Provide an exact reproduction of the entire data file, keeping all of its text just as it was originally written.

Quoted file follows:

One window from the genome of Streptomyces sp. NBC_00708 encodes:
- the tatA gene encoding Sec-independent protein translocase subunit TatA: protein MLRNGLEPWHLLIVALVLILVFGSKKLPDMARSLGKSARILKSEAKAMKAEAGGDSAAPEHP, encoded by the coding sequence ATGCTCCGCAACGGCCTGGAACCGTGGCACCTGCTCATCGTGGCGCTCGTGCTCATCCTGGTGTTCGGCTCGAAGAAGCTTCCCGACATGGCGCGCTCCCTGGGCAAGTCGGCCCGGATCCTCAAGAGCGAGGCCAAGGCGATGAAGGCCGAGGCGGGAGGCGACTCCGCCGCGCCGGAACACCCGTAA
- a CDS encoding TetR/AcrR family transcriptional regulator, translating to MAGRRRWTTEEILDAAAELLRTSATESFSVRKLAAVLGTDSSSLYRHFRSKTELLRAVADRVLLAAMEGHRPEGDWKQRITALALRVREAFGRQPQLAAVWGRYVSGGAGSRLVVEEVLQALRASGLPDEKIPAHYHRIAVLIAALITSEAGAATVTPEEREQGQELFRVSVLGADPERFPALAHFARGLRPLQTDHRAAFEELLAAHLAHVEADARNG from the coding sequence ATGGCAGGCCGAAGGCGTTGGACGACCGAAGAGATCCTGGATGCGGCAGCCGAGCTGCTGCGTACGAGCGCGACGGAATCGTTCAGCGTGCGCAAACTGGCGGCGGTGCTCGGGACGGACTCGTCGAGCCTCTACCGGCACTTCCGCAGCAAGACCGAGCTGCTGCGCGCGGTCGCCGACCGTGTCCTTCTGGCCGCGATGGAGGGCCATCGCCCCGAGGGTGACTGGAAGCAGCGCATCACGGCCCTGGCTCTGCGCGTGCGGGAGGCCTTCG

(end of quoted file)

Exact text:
One window from the genome of Streptomyces sp. NBC_00708 encodes:
- the tatA gene encoding Sec-independent protein translocase subunit TatA: protein MLRNGLEPWHLLIVALVLILVFGSKKLPDMARSLGKSARILKSEAKAMKAEAGGDSAAPEHP, encoded by the coding sequence ATGCTCCGCAACGGCCTGGAACCGTGGCACCTGCTCATCGTGGCGCTCGTGCTCATCCTGGTGTTCGGCTCGAAGAAGCTTCCCGACATGGCGCGCTCCCTGGGCAAGTCGGCCCGGATCCTCAAGAGCGAGGCCAAGGCGATGAAGGCCGAGGCGGGAGGCGACTCCGCCGCGCCGGAACACCCGTAA
- a CDS encoding TetR/AcrR family transcriptional regulator, translating to MAGRRRWTTEEILDAAAELLRTSATESFSVRKLAAVLGTDSSSLYRHFRSKTELLRAVADRVLLAAMEGHRPEGDWKQRITALALRVREAFGRQPQLAAVWGRYVSGGAGSRLVVEEVLQALRASGLPDEKIPAHYHRIAVLIAALITSEAGAATVTPEEREQGQELFRVSVLGADPERFPALAHFARGLRPLQTDHRAAFEELLAAHLAHVEADARNG from the coding sequence ATGGCAGGCCGAAGGCGTTGGACGACCGAAGAGATCCTGGATGCGGCAGCCGAGCTGCTGCGTACGAGCGCGACGGAATCGTTCAGCGTGCGCAAACTGGCGGCGGTGCTCGGGACGGACTCGTCGAGCCTCTACCGGCACTTCCGCAGCAAGACCGAGCTGCTGCGCGCGGTCGCCGACCGTGTCCTTCTGGCCGCGATGGAGGGCCATCGCCCCGAGGGTGACTGGAAGCAGCGCATCACGGCCCTGGCTCTGCGCGTGCGGGAGGCCTTCG